Design and Validation of a Survey Instrument to Assess the Attraction, Retention, and Integration of Official Language Minority Immigrants in Canada

Copies of the full report are available upon request to Research-Recherche@cic.gc.ca

Executive summary

The goal of this project was to design, implement and analyze a pilot survey of recent Official Language Minority Immigrants in Canada, with the ultimate aim of providing a valid and reliable survey instrument that can be used to enhance understanding of the settlement and integration experiences of Official Language Minority Immigrants (OLMIs) in Canada, and the factors that drive their attraction, retention, and integration. To this end, a pilot survey was designed and administered to 150 recent Official Language Minority Immigrants across the country using computer-assisted telephone interviewing (CATI).

Official Language Minority Immigrants were identified and their contact information obtained through Landing Data provided by Citizenship and Immigration Canada. We define Official Language Minority Immigrants as immigrants in Quebec whose preferred official language is English and immigrants in the Rest of Canada whose preferred official language is French. In the current case, this was based on a combination of official language ability at landing and language chosen for the landing interview.

The survey was designed to include the following key modules, some of which are specific to Official Language Minority Immigrants and some of which apply to immigrants in general:

  • Attraction, retention, and mobility factors that may influence Official Language Minority Immigrants
  • Availability, access to, and satisfaction with French institutions, services, and activities in communities outside of Quebec, and with English institutions, services, and activities in communities in Quebec
  • Language practices and retention
  • Social and cultural integration
  • Economic integration
  • Well-being
  • Demographics

As a pilot with a small sample size, the current survey was intended to develop and test the survey instrument, rather than provide findings on Official Language Minority Immigrants. That is, the results are not for interpretation but instead are for illustrative purposes in terms of the usefulness of the survey instrument. Thus, for example, we aimed for approximately equal numbers of participants in each region of the Rest of Canada (British Columbia, Prairies, Ontario, Atlantic), though the population of OLMIs in these regions differs. We combined these regions for the Rest of Canada (ROC) without weighting in order to examine the utility of the survey instrument, rather than for the purpose of interpretation.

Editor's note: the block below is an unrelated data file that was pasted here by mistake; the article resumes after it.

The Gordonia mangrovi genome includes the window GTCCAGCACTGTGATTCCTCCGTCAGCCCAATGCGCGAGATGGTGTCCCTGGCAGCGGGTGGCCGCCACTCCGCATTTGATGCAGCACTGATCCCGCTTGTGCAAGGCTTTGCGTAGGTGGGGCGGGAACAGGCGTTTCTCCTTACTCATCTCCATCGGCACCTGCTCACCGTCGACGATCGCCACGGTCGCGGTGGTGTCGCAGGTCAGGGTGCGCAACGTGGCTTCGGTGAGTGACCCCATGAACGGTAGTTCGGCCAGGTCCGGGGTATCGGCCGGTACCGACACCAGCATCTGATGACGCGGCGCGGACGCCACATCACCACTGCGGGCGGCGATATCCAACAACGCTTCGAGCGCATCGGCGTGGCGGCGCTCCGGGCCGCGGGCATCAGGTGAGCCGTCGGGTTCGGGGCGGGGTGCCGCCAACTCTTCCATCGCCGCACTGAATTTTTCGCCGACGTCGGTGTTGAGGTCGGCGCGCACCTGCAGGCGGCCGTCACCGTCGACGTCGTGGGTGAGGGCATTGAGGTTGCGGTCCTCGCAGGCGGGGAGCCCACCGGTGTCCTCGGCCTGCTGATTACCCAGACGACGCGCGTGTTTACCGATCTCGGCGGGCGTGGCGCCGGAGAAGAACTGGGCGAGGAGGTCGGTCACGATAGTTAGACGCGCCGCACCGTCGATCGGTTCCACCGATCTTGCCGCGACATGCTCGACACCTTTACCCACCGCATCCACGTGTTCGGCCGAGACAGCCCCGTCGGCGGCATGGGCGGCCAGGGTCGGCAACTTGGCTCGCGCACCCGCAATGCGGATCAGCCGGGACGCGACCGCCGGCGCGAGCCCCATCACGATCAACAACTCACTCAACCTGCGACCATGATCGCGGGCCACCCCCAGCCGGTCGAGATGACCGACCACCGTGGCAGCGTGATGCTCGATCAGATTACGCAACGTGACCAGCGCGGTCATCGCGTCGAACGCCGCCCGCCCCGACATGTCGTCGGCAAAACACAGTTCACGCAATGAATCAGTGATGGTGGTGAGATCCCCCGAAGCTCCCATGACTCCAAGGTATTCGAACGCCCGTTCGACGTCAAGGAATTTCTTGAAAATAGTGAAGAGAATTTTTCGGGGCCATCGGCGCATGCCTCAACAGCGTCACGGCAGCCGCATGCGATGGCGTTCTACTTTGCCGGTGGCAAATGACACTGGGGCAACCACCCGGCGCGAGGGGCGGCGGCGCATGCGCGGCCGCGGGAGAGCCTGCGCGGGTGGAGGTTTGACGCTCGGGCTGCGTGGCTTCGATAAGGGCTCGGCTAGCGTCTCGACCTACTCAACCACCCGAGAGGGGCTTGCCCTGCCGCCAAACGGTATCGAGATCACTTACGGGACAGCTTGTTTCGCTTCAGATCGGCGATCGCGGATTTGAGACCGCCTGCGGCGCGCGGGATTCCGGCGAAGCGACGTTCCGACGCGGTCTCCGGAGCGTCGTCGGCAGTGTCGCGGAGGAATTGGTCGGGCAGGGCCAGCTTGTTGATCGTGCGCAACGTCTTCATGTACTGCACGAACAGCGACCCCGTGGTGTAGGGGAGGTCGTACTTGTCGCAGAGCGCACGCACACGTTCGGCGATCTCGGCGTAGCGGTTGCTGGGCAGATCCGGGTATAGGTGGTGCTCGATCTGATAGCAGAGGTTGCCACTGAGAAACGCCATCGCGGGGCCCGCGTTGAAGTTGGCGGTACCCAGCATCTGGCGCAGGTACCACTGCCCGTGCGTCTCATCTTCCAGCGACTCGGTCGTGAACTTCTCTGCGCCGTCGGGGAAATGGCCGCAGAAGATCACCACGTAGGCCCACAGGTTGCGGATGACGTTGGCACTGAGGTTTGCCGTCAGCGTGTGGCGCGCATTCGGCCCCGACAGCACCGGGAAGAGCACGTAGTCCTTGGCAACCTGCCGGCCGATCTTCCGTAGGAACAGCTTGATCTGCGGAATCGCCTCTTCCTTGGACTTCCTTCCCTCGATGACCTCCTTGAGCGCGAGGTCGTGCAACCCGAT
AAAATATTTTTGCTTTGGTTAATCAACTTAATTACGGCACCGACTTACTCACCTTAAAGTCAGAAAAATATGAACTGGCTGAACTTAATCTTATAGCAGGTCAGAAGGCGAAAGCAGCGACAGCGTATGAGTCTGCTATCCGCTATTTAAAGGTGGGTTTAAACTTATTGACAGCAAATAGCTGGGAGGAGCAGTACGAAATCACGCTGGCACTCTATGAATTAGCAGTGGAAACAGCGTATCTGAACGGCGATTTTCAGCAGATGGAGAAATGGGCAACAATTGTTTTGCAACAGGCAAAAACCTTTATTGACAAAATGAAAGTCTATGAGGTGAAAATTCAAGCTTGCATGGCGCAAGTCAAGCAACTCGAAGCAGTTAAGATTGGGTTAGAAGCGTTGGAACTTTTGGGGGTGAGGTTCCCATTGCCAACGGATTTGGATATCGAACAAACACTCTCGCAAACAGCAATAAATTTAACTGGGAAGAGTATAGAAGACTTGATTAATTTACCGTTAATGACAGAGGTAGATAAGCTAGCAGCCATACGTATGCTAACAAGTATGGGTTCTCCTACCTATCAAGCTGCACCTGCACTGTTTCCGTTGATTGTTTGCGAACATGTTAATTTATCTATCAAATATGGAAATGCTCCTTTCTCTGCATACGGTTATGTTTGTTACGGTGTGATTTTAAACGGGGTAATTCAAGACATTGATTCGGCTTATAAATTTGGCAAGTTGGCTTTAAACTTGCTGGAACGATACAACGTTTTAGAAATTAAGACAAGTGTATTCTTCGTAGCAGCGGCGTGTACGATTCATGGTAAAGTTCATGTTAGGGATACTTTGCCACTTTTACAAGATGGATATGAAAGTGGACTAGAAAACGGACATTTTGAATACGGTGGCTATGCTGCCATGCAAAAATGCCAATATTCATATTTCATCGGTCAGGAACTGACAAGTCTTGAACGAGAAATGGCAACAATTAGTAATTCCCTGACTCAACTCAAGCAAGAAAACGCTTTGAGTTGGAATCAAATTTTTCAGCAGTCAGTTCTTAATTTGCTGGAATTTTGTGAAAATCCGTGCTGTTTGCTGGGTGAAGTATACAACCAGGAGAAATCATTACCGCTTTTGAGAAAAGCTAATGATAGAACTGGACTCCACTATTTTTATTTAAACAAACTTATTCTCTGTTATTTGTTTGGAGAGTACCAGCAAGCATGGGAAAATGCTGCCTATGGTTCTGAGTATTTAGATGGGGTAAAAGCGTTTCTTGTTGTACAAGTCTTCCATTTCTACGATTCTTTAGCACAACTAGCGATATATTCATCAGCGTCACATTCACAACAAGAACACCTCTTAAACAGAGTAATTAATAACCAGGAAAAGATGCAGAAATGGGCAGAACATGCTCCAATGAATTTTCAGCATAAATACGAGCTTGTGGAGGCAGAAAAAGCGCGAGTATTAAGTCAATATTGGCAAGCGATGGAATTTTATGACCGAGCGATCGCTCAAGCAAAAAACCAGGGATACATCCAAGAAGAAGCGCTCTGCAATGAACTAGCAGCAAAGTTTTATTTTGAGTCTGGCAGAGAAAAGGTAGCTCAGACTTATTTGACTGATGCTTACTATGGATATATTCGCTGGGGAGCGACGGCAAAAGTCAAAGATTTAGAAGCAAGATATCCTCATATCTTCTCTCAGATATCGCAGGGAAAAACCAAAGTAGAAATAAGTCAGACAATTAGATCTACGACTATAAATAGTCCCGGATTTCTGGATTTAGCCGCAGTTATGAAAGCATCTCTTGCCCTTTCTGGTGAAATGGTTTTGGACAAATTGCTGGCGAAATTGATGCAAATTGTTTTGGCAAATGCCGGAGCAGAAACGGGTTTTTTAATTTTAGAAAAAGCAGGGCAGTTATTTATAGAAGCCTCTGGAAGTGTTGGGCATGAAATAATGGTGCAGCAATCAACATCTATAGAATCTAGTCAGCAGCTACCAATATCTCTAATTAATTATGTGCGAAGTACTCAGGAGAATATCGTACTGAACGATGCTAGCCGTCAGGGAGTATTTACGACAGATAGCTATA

The pilot survey demonstrates the feasibility of the procedure utilized, and analyses of the responses indicate that the instrument was very effective in eliciting information on each of the key topics of interest. The analyses also provide information on questions and response options that require adjustment, and the type of adjustments that should be made. In order to test out as many questions as possible, the survey instrument used in the pilot was quite long, averaging just over 32 minutes to complete. The analyses indicate questions that can be combined or removed in order to reduce the length of the survey without compromising the breadth of topics addressed.

Based on these findings, we recommend that a full-scale survey be launched using a revised version of the pilot survey instrument. Such a survey will go a long way to filling major gaps in our knowledge of the settlement and integration experiences of Official Language Minority Immigrants, and contribute to the Immigration pillar of the Roadmap for Canada’s Official Languages 2013-2018 (Canadian Heritage and Official Languages, 2013). This fits with the Senate Committee on Official Languages’ recommendation that a survey be conducted “on French-speaking immigrants outside Quebec and on English-speaking immigrants in Quebec so that official language minority communities can be better equipped to deal with the immigration challenges they will be facing over the coming years” (2014, p. vii). It will also provide an evidence base to support the evaluation of the Support for Official Language Minority Communities program to be conducted by Citizenship and Immigration Canada starting in the fall of 2015.

Specifically, results will provide an evidence base for:

  • Better understanding the settlement needs of Official Language Minority Immigrants
  • Providing information on what aspects of Official Language Minority Immigrant settlement need to be improved
  • Identifying gaps in services for Official Language Minority Immigrants
  • Designing new settlement resources and services for Official Language Minority Immigrants
  • Identifying potential pre- and post-arrival services and information that will improve the settlement and integration outcomes of Official Language Minority Immigrants
  • Developing effective initiatives for recruiting new Official Language Minority Immigrants and informing them of the services available to them
  • Developing strategies for contributing to the vitality of Official Language Minority Communities through immigration
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